CLC Reveals Internal Trump Administration Strategies To Exclude Immigrants from Census

A group of people infant of the step of the Supreme Court holding signs saying "Count Everyone"
Demonstrators hold a rally outside the U.S. Supreme Court in Washington D.C. on June 6, 2019, to protest a proposal to add a citizenship question to the 2020 Census. Photo by Casey Atkins/Campaign Legal Center.

After litigation brought by Campaign Legal Center (CLC), the Census Bureau produced a briefing memo for former Commerce Secretary Wilbur Ross about the bureau’s plan for estimating the undocumented immigrant population.

This was the first public disclosure showing the extent to which the Trump administration made efforts to carve out the undocumented population from the Census.

NBC News exclusively covered CLC’s release of this document.

The internal briefing memo includes a strategic analysis on three options that the bureau considered using to carry out the Trump administration’s mandate to exclude undocumented immigrants from the count.

The memo reveals that the methods the Trump administration identified for attempting to count undocumented immigrants were either inaccurate or illegal—or both. More importantly, the memo also demonstrates that the administration knew the data would be inaccurate but planned to proceed anyway.

For instance, one option the administration considered was counting every person in U.S. Immigration and Customs Enforcement (ICE) detention facilities and affiliated parts of county jails.

This would have been an outrageously inaccurate method of estimating the undocumented immigrant population because many people in ICE detention facilities are ultimately found to be lawfully in the country.

The memo itself acknowledges this issue, but simply suggests that they would have to, “assume that either all prisoners living in the detention centers are here illegally or some proportion.”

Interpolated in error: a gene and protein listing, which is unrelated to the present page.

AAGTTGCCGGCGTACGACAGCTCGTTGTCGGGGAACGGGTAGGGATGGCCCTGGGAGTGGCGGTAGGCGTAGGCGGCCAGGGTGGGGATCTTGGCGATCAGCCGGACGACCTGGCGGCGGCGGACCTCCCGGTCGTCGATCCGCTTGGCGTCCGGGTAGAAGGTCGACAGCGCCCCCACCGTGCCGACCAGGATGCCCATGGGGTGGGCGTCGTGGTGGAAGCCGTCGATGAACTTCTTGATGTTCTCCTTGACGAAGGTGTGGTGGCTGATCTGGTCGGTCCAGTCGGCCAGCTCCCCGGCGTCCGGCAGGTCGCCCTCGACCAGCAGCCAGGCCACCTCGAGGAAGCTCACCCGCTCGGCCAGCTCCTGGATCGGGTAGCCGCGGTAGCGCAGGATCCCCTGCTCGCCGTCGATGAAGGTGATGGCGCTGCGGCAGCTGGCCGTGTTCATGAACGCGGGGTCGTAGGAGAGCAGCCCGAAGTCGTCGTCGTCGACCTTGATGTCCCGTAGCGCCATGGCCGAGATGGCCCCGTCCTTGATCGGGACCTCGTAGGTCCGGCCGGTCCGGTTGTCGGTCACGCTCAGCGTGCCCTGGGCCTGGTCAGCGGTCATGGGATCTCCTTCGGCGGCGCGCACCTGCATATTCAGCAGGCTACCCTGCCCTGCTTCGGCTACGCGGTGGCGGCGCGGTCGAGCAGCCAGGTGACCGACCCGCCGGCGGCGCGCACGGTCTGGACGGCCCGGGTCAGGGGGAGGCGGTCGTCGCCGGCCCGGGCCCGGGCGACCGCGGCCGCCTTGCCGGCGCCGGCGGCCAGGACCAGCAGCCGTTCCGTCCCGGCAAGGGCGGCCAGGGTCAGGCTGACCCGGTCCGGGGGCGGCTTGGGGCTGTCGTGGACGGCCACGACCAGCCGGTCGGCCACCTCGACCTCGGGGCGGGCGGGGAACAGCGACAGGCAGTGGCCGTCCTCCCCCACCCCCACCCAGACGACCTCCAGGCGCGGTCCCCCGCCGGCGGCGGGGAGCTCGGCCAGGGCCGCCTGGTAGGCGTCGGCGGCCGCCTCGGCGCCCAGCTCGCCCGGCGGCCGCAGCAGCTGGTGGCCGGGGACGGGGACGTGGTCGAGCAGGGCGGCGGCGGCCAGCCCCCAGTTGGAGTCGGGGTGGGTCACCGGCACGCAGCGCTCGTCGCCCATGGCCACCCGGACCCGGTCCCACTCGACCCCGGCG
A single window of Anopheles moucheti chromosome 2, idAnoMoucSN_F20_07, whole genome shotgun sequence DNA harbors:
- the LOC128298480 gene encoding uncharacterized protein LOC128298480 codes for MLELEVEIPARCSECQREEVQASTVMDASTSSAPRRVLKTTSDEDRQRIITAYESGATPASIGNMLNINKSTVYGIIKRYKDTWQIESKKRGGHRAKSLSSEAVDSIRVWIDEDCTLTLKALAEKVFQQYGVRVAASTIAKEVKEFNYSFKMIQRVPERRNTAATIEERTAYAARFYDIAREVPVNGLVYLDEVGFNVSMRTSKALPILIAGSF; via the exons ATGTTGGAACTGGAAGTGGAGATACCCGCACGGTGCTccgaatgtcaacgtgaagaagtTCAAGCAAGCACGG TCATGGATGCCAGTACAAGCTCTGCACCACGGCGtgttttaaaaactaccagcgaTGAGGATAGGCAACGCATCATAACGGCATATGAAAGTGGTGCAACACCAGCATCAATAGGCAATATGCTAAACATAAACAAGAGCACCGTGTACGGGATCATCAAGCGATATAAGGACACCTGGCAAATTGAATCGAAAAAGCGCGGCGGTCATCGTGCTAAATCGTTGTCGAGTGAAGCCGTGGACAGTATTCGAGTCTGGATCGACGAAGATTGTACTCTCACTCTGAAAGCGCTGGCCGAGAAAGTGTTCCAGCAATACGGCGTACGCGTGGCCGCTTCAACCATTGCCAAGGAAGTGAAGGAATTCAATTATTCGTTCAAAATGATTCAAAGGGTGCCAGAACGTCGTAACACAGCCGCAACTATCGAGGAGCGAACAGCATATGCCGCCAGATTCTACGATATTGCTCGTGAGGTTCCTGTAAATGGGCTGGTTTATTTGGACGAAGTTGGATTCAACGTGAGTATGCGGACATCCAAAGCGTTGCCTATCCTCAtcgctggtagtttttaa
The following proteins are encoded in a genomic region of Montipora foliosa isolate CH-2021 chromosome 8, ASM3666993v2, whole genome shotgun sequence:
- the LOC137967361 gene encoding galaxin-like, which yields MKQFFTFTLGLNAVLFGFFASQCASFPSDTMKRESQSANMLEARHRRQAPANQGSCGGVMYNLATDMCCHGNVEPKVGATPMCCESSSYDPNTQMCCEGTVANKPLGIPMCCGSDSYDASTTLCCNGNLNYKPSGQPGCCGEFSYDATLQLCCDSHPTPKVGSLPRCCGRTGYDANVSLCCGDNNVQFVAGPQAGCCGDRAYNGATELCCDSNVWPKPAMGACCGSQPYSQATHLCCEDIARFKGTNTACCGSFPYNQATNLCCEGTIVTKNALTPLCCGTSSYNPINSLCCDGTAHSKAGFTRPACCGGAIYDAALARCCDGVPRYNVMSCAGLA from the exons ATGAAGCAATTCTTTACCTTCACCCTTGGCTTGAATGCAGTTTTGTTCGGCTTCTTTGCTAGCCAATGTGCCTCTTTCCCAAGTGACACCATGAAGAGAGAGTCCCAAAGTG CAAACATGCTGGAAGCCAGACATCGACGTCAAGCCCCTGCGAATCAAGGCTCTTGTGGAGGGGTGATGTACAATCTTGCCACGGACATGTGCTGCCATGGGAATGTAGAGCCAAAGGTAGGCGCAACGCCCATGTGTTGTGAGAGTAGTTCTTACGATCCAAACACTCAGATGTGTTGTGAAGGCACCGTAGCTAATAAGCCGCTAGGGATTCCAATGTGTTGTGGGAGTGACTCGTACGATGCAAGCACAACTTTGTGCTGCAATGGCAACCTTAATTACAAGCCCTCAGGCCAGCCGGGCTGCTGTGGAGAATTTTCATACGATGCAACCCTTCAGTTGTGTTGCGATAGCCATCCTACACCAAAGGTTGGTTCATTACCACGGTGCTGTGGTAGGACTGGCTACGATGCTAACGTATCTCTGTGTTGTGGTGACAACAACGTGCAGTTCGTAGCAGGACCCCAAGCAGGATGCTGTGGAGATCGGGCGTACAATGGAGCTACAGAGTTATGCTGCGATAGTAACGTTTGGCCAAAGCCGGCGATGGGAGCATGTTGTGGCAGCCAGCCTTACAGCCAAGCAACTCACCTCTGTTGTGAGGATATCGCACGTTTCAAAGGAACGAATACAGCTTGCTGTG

Another option would have relied on American Community Survey (ACS) data, which would violate U.S. Supreme Court precedent for apportionment, because the ACS relies on statistical sampling. The memo simply lists this as a “con” of that option.

By obtaining this document through its Freedom of Information Act (FOIA) litigation, CLC was able to make public the methods considered by government officials responsible for administering an accurate census count—information that is particularly important to underserved communities that have long struggled for equal government representation.

In addition, bringing this information to the public will help efforts to deter future attempts to use flawed methods that unlawfully exclude people from the apportionment count.

By law, the federal government must count “the total number of persons” residing in each state, “without regard for immigration status,” for the decennial reapportionment of the U.S. House of Representatives—as the Fourteenth Amendment, federal law and over two centuries of precedent require.

Counting every person for the purposes of apportionment is essential for recognizing the equal value and dignity of everyone residing in the United States. It also ensures the federal government is responsive and accountable to all people in our diverse country.

CLC will continue its efforts to protect the integrity of this vital democratic process. Everyone must be counted because every voice counts.

Corey handles media relations for the CLC voting rights and redistricting teams and creates online content. Follow @cgfromdc on Twitter
Stopping the Exclusion of Undocumented Immigrants from the Census